Anyone who keeps an eye on the Bay Area concert calendar knows that we have a pretty formidable lineup of performers coming through every single month. We love the excitement of a packed Chase Center gearing up for the season’s biggest headliner, as well as the sweeping views out of Mountain Winery in Saratoga. But there’s one venue whose lineup we always have an eye on, and its really started to beg the question: Is Berkeley’s Greek Theatre the best concert venue in the Bay Area?
The 8,500-seat outdoor amphitheater is less than a five-minute walk from California Memorial Stadium on the eastern edge of UC Berkeley’s campus. It’s owned and operated by UC Berkeley, with concert promoter Another Planet Entertainment managing entertainment and concerts there. UC Berkeley also uses the Greek Theatre for campus activities including graduation ceremonies and the Big Game Bonfire Rally.
We decided to dig a little deeper into this Bay Area concert venue, from its unbelievable history to present-day events and activities.
Concerts at the Greek
There’s something about an outdoor concert that fosters a simultaneously easygoing and energetic atmosphere. And despite being a sizable venue with a capacity of 8,500, The Greek’s amphitheater format manages to make even a packed show feel more intimate. The theater’s design has remained mostly unchanged since it was built in 1903, and it’s hard not to love the juxtaposition of classical columns and detailing against the set of a modern concert.
Since the Greek began hosting concerts in 1957, big-name performers have included Bob Dylan, The Talking Heads, The Grateful Dead, Elvis Costello, John Legend, Genesis, R.E.M., Pearl Jam, Radiohead, Mumford & Sons, James Taylor, Adele, and so many more.
Just in 2023 we’ve enjoyed massive names including Neil Young, Charlie Puth, Fleet Foxes, Young the Giant, Counting Crows, and Weezer. They’ve also announced a few acts on the 2024 lineup including Noah Kahan next July, whose two dates already sold out. You’ll want to keep a close eye on the event page so as not to miss any other early releases.
Guests are allowed to bring small food items, sealed water bottles, and empty reusable water bottles, but no alcohol. There are concession stands at the North Plaza and the central level where you can buy a decent variety of specialty drinks, sparkling wine, craft beer, and comfort food. Get ready to dress in layers for this outdoor venue because concerts happen rain or shine.
History of the Greek Theatre
The University of California was founded in 1868, but many of its most iconic campus buildings didn’t come together until the early 1900s. Between 1903 and 1923, architect John Galen Howard led the construction of the campus dubbed the “City of Learning” and the “Athens of the West,” comprising nearly 20 structures in a classical Greco-Roman style. Some of the most well-recognized ones are Sather Tower, A.K.A. the Campanile (1914); Doe Library (1912); California Memorial Stadium (1923); and of course the William Randolph Hearst Greek Theatre (1903).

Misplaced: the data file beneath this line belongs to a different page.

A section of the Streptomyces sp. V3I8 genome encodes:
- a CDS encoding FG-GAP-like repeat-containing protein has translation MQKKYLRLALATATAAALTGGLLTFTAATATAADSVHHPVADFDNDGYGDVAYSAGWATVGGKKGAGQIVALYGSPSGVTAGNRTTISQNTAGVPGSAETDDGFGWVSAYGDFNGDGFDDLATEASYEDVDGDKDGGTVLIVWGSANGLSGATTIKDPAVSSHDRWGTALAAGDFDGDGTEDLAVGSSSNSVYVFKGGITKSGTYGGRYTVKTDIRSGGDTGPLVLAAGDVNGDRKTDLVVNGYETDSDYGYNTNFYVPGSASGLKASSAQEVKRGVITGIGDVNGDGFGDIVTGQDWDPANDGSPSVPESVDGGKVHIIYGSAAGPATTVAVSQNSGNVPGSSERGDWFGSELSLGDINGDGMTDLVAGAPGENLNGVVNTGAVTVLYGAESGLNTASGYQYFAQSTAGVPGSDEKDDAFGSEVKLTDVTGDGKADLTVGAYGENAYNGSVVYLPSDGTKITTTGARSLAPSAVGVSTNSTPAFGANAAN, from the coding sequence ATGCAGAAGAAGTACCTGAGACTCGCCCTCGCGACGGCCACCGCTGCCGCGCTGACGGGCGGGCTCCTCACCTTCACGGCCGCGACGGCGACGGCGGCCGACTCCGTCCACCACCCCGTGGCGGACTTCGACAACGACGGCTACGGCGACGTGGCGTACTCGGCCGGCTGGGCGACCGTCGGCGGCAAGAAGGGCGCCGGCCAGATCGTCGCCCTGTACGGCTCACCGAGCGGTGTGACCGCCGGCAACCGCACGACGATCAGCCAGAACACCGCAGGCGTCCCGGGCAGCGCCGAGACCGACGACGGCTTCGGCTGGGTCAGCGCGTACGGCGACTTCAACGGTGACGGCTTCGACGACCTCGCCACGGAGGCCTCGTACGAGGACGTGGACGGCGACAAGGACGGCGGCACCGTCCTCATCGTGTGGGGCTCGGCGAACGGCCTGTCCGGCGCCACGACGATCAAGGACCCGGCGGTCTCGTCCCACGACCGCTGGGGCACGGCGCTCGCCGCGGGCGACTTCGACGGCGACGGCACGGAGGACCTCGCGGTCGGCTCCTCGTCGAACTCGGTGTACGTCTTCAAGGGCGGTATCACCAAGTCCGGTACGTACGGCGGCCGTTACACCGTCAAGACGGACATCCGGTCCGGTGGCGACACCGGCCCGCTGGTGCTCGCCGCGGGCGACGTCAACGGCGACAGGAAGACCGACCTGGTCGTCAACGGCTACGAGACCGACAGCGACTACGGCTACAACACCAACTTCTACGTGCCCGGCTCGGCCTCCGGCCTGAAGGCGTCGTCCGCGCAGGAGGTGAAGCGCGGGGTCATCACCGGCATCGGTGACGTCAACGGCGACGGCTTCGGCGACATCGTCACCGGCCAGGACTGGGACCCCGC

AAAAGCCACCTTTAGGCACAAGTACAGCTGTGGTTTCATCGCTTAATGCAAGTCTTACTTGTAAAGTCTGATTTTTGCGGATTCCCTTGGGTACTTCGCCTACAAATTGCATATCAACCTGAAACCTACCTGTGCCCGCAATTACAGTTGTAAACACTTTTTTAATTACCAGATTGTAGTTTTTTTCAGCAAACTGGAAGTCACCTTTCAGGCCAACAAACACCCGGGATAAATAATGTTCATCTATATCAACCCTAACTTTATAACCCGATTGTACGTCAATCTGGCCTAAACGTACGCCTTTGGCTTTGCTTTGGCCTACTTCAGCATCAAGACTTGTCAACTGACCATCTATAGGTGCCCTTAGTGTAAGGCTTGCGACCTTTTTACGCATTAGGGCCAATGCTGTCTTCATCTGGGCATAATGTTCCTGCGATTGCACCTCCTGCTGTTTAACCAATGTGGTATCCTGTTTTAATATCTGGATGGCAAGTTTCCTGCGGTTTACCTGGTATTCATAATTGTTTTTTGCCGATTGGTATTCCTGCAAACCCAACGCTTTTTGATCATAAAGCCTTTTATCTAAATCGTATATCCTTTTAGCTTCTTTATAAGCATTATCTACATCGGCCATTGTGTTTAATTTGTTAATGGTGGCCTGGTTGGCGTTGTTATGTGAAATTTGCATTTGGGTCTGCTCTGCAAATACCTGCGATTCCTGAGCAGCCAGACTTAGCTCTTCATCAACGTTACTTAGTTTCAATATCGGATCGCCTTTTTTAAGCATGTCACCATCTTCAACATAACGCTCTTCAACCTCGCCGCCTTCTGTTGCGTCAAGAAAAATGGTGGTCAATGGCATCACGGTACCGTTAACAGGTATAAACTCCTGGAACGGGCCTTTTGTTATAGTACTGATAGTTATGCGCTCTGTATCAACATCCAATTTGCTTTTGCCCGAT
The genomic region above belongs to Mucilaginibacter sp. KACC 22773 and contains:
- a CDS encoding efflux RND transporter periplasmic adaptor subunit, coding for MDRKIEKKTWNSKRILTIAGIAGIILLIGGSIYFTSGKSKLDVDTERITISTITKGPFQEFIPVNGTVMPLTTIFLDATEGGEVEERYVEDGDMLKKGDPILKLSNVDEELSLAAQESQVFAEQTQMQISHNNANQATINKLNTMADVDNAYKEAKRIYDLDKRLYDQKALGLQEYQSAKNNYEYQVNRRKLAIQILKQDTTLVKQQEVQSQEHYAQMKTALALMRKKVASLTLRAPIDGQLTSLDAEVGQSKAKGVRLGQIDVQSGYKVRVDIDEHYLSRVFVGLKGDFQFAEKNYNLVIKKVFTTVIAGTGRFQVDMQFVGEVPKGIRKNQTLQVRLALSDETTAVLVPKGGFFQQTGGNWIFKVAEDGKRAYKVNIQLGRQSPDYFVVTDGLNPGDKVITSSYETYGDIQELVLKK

Howard modeled his Greek Theatre after ancient amphitheaters from Epidaurus, Greece and Pompeii, Italy. University president Benjamin Ide Wheeler, who was a professor of comparative philology and Greek, had requested a Greek amphitheater on campus after spending a year in Athens and serving as a judge in the first modern Olympic Games.
In May of 1903 the theater wasn’t quite finished, but the university held its graduation ceremony there anyway and President Theodore Roosevelt dropped in to give a commencement speech.
Wrote the San Francisco Chronicle,
In a great walled amphitheater such as has scarcely existed in the world since the memory days of Greece, one whose only roof was a perfect sky, azureous as that above Athens, President Roosevelt delivered the most striking and interesting address of his series of speeches in California.”
Other momentous speakers and performers at the Greek Theatre include President Woodrow Wilson in 1919, opera singer Luciano Pavarotti in 1978, and the 14th Dalai Lama in 2009. In its early years the Greek also presented groundbreaking theater performances including Phaedre starring Sarah Bernhardt in 1906 and A Midsummer Night’s Dream produced by Max Reinhardt and starring Mickey Rooney in 1934.
UC Berkeley’s Rally Committee is a student organization with special ties to the Greek Theatre. The committee was founded in 1901 to organize some of the student rallies and bonfires that were happening around campus before football games. Every year they host the Big Game Bonfire Rally at the Greek Theatre, in which an enormous bonfire structure is set aflame on the night before the Big Game against Stanford. This year it’s happening at 7pm on Nov. 17th, 2023 with free admission for the general public.
From the Greek Theatre’s compelling history to its superb concert lineup year after year, we’d argue that it’s a bucket list item for any Bay Area resident. Find it at 2001 Gayley Rd in Berkeley.